It’s no secret that supply chains disruptions and the ongoing semiconductor chip shortage has manufacturing across various sectors in a scramble. We’re three years into the pandemic (or is it over now?) and the economy is certainly not where it was prior to COVID’s grand debut. Within the world of manufacturing, and amidst labor shortages and shipping delays, lies the semiconductor shortage.
A semiconductor is defined as “a solid substance that has a conductivity between that of an insulator and that of most metals, either due to the addition of an impurity or because of temperature effects. Devices made of semiconductors, notably silicon, are essential components of most electronic circuits.”
These circuits are used in automobiles, household appliances, computers, industrial equipment, and even used in defense systems. According to Whitehouse.gov, America invented the semiconductor, but today produces only about 10% of the world’s supply—and none of the most advanced chips. Instead, we rely on East Asia for 75% of global production. The past few years has done much to expose this dependence on chips made abroad, and the fragility of those supply chains.
“Part of the lesson in the last three years is that outsourced and offshored activities come with great risk in times of global upheaval,” says Dave Swedes, vice president of engineering at Valco Melton.
To avoid this problem in the future, and in an effort to bring some semiconductor manufacturing back to the States, there is the newly signed (as of August 2022) CHIPS and Science Act. The act aims to boost American semiconductor research, development, and production, all to position the U.S. as a leader in this technology. The CHIPS and Science Act is expected to unlock hundreds of billions more in private sector semiconductor investment across the entire country, including production essential to critical sectors like manufacturing.
And it’s a good thing, as demand for these types of products is only growing. According to a McKinsey & Company report “The Semiconductor Decade: A Trillion Dollar Industry,” it is estimated that worldwide demand has semiconductors poised to become a $1 trillion industry by the end of the decade. That’s why the act is so important and necessary to meet this new demand, and control some of the manufacturing to remedy parts shortages and shipping delays. The overall goal of the act is to strengthen American manufacturing, supply chains, national security, R&D, and workforce. The act is designed to not only strengthen U.S. semiconductor development, but also promote wireless supply chains, and invest in new technologies, like artificial intelligence (AI). All of this is designed to up America’s manufacturing game to ease current supply chain issues—which will help OEMs in the long run as they cope with the ongoing chip shortage and supply chain disruptions.
A look at the numbers
According to WhiteHouse.gov, the act will work to strengthen manufacturing, keeping the United States the leader in the industries of tomorrow, including nanotechnology, clean energy, quantum computing, and AI. It's sounds like a tall order, but manufacturers and suppliers fed up with having to rely on semiconductors made overseas are ready for a solution.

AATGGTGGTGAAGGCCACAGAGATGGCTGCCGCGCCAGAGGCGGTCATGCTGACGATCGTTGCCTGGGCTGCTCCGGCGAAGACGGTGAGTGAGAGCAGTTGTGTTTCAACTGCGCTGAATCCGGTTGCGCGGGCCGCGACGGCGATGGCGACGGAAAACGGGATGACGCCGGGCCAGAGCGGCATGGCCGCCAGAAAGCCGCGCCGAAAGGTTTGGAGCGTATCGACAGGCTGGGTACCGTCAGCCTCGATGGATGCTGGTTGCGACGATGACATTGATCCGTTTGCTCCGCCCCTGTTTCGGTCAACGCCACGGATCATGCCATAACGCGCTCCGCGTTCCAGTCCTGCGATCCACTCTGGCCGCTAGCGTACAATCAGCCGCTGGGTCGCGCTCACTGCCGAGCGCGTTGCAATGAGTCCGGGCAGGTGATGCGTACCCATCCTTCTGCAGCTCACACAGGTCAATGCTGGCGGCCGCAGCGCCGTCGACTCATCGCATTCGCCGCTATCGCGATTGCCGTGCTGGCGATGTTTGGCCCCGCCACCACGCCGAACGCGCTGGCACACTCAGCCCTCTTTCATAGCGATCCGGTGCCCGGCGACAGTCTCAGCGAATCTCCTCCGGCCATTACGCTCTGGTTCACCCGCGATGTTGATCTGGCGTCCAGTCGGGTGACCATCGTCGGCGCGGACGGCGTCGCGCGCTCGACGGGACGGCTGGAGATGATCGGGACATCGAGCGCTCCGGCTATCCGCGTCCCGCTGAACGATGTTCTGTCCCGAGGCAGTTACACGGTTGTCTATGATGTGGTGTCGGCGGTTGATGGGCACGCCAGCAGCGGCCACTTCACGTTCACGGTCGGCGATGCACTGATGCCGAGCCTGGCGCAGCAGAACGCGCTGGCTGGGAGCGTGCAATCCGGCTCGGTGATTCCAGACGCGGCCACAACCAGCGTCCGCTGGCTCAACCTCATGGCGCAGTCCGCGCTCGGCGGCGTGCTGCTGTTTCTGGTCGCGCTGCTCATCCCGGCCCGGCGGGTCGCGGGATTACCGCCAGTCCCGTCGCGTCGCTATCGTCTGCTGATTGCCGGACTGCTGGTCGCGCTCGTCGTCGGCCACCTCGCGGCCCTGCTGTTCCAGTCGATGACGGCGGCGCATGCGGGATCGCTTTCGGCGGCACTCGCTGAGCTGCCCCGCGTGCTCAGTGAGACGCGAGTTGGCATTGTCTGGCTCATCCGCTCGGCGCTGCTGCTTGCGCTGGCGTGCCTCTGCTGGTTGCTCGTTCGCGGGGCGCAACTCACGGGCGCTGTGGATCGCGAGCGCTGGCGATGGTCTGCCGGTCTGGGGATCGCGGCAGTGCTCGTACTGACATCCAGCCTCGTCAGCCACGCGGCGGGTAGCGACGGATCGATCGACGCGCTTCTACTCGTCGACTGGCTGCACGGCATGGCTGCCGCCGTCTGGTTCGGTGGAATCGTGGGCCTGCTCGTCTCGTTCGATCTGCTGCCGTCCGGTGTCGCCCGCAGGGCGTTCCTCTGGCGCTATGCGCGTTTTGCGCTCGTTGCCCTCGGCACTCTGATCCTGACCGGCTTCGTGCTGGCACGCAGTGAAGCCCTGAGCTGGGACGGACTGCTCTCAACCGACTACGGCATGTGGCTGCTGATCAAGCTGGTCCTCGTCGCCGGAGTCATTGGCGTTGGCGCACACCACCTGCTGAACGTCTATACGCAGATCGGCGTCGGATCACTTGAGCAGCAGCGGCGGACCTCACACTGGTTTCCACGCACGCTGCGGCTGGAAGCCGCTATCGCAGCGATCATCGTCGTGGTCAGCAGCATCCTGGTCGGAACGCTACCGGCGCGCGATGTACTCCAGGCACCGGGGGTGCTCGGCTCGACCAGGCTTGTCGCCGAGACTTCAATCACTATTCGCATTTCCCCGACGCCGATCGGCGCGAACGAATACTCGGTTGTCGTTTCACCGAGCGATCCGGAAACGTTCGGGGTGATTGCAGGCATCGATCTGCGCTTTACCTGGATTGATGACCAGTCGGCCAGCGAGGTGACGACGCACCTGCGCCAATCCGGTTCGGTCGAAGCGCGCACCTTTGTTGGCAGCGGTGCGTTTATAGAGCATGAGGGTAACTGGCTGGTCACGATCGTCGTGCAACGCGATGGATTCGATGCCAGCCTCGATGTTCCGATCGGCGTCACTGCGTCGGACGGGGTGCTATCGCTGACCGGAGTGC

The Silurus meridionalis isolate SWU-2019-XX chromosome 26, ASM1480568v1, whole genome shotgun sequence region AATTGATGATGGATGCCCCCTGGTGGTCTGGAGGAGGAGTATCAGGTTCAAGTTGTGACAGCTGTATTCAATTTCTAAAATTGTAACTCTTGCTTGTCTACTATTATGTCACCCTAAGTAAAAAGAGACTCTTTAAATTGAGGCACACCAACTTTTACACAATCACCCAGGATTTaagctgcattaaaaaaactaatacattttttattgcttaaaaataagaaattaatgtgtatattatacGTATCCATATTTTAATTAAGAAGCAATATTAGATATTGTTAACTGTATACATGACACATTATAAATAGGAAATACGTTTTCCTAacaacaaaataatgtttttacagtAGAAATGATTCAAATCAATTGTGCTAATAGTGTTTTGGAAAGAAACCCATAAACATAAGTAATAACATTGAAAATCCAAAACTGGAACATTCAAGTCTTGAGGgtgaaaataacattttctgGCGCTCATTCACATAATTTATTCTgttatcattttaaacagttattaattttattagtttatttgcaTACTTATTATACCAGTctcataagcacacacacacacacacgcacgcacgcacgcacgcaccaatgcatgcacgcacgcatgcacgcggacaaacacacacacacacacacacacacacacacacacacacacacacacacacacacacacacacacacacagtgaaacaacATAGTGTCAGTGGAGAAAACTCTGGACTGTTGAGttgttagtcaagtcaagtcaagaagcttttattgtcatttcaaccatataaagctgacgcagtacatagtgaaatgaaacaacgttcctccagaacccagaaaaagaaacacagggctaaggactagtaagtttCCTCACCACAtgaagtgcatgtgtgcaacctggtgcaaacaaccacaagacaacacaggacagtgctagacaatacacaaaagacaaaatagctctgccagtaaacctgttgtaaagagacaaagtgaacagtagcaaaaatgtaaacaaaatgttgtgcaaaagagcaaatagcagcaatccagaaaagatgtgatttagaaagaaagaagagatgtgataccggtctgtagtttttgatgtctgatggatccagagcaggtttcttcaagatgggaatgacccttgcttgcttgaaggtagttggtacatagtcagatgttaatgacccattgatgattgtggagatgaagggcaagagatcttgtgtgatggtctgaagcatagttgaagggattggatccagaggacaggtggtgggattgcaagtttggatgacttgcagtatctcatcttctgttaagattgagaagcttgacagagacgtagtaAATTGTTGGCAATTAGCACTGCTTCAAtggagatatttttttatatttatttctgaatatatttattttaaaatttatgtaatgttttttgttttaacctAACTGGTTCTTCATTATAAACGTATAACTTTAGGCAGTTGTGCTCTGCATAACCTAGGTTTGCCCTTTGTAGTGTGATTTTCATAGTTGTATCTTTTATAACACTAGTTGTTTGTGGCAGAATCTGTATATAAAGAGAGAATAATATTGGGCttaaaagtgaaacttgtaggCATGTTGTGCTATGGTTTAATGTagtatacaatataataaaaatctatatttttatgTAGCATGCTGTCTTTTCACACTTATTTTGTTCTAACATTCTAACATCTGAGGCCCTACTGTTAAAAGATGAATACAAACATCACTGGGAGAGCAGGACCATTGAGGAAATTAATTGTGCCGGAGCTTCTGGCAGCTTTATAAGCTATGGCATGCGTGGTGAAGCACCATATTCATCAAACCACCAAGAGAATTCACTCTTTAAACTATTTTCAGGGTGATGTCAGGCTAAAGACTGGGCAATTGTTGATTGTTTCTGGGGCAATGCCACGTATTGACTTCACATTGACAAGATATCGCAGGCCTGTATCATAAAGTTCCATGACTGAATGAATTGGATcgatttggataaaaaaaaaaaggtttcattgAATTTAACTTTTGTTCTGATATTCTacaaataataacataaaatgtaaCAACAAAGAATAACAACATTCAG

“If there are other sources for semiconductor-based components in the U.S., then I think that will benefit manufacturers all over the world,” says Eric Langen, sales and marketing manager at AFA Systems Ltd, a Canadian-based provider of engineered packaging automation systems. “Last year was an absolute nightmare in trying to procure electronic components, [such as] servo drives, I/O cards, etc., in a timely manner. It certainly does not make a lot of sense having one dominate supply chain for these components that are critical for any economy.”
While the goal of the act is to promote a better future in manufacturing, let’s look briefly at the past.
According to another McKinsey report “The CHIPS and Science Act: Here’s what’s in it,” the ongoing shortages of semiconductors hurt U.S. economic growth by nearly a quarter-trillion dollars in 2021. To expand domestic manufacturing of mature and advanced semiconductors, McKinsey reports that the Department of Commerce will oversee $50 billion in investments over five years, including $11 billion for advanced semiconductor R&D and $39 billion to accelerate and drive domestic chip production.
The Whitehouse.gov breaks it down this way. The CHIPS and Science Act provides $52.7 billion for American semiconductor research, development, manufacturing, and workforce development. This includes:
· $39 billion in manufacturing incentives, including $2 billion for the legacy chips used in automobiles and defense systems
· $13.2 billion in R&D and workforce development
· $500 million to provide for international information communications technology security and semiconductor supply chain activities
· It also provides a 25% investment tax credit for capital expenses for manufacturing of semiconductors and related equipment. These incentives are said to secure domestic supply and create thousands of high-skilled manufacturing jobs.
But the questions to ask are: “When is relief really expected to be felt? And, by whom?”